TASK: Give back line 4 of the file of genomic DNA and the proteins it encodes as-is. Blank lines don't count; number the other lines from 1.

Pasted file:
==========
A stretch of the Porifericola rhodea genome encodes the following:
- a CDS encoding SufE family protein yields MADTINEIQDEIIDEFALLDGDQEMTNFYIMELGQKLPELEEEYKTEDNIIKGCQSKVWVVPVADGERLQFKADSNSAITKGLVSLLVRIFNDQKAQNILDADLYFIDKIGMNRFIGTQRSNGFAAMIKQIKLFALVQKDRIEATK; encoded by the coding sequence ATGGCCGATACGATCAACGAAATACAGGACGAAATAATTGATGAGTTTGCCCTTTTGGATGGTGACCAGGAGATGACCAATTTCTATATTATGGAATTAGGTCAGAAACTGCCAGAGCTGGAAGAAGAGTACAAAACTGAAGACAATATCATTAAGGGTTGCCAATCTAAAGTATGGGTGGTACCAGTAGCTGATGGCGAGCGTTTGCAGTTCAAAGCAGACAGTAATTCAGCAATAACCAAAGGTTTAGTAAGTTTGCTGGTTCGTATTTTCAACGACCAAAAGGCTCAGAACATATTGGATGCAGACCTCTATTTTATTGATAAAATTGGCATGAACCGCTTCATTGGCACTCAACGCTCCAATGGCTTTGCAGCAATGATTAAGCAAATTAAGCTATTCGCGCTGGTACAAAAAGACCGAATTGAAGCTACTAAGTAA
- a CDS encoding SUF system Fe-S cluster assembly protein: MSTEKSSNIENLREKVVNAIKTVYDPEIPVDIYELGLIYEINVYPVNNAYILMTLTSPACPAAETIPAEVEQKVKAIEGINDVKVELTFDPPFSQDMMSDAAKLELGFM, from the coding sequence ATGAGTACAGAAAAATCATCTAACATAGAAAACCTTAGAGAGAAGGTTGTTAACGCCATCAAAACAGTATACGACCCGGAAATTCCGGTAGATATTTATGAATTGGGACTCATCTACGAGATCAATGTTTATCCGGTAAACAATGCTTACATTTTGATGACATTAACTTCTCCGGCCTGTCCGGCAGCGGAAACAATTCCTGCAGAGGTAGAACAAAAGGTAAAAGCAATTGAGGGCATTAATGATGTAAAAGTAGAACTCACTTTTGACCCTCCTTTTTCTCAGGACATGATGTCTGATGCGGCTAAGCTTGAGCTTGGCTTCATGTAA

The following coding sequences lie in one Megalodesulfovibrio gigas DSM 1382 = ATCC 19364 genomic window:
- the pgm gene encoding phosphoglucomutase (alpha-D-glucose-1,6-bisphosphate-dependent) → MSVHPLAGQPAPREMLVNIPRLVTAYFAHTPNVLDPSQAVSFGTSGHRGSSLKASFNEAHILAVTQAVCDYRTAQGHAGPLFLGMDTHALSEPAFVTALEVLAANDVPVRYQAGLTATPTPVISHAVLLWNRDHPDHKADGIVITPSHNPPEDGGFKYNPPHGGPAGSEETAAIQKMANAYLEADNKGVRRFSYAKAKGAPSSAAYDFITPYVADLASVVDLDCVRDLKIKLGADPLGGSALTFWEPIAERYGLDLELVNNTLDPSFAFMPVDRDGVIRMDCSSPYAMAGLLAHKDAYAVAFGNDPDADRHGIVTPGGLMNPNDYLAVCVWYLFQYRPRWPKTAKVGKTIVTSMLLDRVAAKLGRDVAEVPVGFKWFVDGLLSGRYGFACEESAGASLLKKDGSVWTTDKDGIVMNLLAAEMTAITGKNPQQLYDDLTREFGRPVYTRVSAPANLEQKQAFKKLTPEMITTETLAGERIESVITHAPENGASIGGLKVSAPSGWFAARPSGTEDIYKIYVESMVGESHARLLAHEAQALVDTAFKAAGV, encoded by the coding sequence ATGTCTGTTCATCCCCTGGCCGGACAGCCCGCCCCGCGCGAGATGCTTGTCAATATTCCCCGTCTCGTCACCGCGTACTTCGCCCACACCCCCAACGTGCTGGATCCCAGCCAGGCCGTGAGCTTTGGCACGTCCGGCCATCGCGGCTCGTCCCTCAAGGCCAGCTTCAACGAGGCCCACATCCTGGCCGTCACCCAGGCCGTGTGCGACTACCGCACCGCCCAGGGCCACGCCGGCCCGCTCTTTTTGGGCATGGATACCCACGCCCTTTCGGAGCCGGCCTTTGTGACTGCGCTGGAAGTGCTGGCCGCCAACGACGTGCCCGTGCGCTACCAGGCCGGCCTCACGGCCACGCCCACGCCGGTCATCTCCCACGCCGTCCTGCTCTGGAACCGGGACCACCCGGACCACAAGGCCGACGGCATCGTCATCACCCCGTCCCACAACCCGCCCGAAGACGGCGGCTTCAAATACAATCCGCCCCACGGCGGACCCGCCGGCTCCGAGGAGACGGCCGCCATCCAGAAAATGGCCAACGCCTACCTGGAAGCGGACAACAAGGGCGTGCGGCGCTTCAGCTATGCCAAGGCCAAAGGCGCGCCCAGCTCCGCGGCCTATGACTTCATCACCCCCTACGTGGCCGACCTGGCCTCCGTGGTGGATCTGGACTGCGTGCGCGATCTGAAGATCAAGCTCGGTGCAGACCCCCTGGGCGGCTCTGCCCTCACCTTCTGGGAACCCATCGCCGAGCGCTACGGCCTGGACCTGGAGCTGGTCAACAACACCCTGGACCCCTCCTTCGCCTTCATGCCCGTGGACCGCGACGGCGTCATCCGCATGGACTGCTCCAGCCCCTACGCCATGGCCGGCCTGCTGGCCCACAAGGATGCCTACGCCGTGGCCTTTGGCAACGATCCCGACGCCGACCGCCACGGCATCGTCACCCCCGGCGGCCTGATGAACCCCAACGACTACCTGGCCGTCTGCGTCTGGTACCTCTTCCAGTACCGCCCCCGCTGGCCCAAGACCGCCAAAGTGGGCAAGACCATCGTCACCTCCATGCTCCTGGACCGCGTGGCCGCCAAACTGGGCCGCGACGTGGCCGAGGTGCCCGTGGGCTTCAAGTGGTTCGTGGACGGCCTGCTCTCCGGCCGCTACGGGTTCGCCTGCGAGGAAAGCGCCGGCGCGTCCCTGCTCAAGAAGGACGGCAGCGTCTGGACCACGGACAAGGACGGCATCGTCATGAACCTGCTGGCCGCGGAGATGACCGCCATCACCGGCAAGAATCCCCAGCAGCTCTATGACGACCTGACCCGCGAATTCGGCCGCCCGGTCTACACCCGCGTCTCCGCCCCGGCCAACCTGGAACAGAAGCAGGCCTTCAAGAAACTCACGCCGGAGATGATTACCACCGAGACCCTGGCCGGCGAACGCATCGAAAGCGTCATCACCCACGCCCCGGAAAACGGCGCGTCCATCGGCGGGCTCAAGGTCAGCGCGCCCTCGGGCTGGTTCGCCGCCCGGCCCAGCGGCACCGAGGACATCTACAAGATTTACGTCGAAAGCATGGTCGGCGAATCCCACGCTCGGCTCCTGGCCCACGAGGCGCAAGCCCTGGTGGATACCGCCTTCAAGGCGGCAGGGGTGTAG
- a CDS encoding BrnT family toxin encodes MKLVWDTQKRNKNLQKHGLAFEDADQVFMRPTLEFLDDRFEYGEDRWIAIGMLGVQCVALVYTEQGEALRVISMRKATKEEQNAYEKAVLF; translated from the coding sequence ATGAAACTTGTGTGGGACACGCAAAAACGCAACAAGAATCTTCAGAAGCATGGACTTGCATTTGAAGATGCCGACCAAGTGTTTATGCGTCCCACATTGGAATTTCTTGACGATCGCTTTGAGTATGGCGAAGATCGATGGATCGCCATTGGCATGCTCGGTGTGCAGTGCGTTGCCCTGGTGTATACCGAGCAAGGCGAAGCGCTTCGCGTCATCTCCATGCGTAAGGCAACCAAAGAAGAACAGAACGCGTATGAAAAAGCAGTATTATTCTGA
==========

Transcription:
The following coding sequences lie in one Megalodesulfovibrio gigas DSM 1382 = ATCC 19364 genomic window: